On Willie Mitchell’s performance against Nashville:
He played his normal game, pretty much. I think he got caught on the penalty killing goal. He was tired, and he should’ve stayed out. He was the left side guy that should’ve stayed. The other three had to come.
On Dustin Brown’s claim that he lost 13 pounds while ill:
That’s a good thing if you lose 13 pounds, right? That’s what I said – over the holidays. It’s like four or five – that’s your New Year’s resolution, it usually is. You make your resolution on the 26th, let’s say you’re going to lose four pounds January 2nd. That’s true.
On assessing the team near the season’s halfway point:
Quite honest, I’ve said this lots – you’re going to have to be a hundred-point team to make the playoffs out here, so anybody after 40 games that has 50-plus points should be feeling like they’re in a good place. [Reporter: That’s a pretty high number.] It is, but it’s real. I’ve said that before. That is a real number. At the end of the day, there might be a…seventh or eighth place team that’s got a hundred that clinches that with a week left. But still, that means it took a hundred points. [Reporter: Do you ever just look at the other conference, and the numbers?] It’s just the way the year is. I mean, it’d be interesting to see how often will that ever happen again. If it does, the reason one side has more hundred-point teams is because it’s the numbers they’ve got against the other conference, when you look at it. It’s not ‘in our conference.’ Our conference is tight. It doesn’t matter – anybody can beat anybody. It’d be interesting to see going forward how that all sorts out.
On whether he foresaw any conference imbalance as soon as realignment took place:
I’ve said it – there are two teams in the east that are dominant teams. In the west, there’s the Stanley Cup champions, so everybody’s trying to…keep pace with that, and then with the division that we have – Vancouver’s used to being a division winner, so it’s not like they forgot about it. They’re going to push for that again. Anaheim, San Jose, L.A. are all top teams, and Phoenix is the team, quite honest, when the Los Angeles Kings won the Stanley Cup, Phoenix was the team that beat Chicago out.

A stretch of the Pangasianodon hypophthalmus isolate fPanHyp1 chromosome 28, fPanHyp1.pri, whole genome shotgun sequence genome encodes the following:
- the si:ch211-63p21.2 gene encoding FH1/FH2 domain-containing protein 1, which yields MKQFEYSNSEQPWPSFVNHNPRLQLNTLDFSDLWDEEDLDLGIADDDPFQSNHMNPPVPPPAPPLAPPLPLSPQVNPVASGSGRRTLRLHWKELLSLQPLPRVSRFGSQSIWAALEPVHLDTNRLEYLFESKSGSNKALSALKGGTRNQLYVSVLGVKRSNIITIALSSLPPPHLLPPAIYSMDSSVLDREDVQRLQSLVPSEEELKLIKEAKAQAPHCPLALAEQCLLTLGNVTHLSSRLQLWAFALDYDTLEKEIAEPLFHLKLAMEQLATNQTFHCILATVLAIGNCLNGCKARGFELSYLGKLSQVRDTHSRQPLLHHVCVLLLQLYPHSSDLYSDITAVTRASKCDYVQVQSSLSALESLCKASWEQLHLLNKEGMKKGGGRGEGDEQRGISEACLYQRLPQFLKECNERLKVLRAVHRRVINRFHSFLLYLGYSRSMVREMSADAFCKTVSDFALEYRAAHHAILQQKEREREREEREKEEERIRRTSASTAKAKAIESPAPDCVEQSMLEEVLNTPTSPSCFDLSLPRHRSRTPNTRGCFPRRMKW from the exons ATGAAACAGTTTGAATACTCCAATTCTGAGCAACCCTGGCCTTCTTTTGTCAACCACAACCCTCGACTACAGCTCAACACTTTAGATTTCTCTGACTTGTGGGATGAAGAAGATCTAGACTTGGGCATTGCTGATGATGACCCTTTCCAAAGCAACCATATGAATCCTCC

On whether a team like San Jose has begun to emulate Chicago’s pace:
I think San Jose, if you look at it, they’ve been a top team not just for one year. They’ve been a top team for the last seven or eight. So I think once Joe settled in and Couture settled in and Pavelski settled in and Vlasic settled in and Niemi came from here, it’s not like they made a big adjustment…We were in the same division. They weren’t in a division with Chicago. They tried to play more our style. Now everybody’s trying to. That’s the problem. There are no bad teams. Hey, look at Colorado. We’d seen ‘em in the preseason in Las Vegas, and we were walking out with Joe Sakic, saying, hey, you’ve got friggin’ eight of the best forwards in the league. If you get goaltending, you’re going to be tough. And that’s what they’re doing.
On whether the Kings have played a different style of hockey with Quick out:
No, I don’t think so. I think that’d be more of a question for players. I think the biggest difference clearly is communication. We had a goalie come from another organization who was clearly not familiar with what we wanted to do in our zone in terms of defensemen and handling pucks, things like that. He was used to facing 30-to-40 shots a night, and out here you don’t.
On how “rare” it is for an undrafted player like Martin Jones to have an “impact”:
Hey, fourth-year guy. There’s a reason that organizations keep guys. Look at a boy like Corey here. There’s a reason that guys keep guys and let ‘em develop. I mean, goalies don’t play that much in junior or in college, when you look at it. They don’t play that much hockey, and they don’t get the specialized attention that they do at the pro level. If the organization has the ability to keep a guy past his entry level contract, it doesn’t matter if he’s drafted or not. Who cares if you’re drafted or not? I mean, that’s like saying ‘first rounders are all supposed to play in the NHL.’ I mean, that’s not the way it works. Goalies develop – I mean, look at the European guys that come over. You know what? A lot of these guys come over in their mid-20’s and have to make that adjustment. It’s how much they play, and how much coaching they get. You know what? There’s lots of developing.
On how the schedule is set for Kim Dillabaugh, Goaltender Development:
If I need Kim here, I get him in. And that’s what’s flexible, is that if I feel that he’s necessary to be here. [Reporter: Did you know him very well before you came to the Kings?] No. [Reporter: So do you anticipate him coming back again on this trip?] On this trip? No. [Reporter: Or early next week when we get back?] No. He was just in. He was with Quick the whole time we were on the last trip.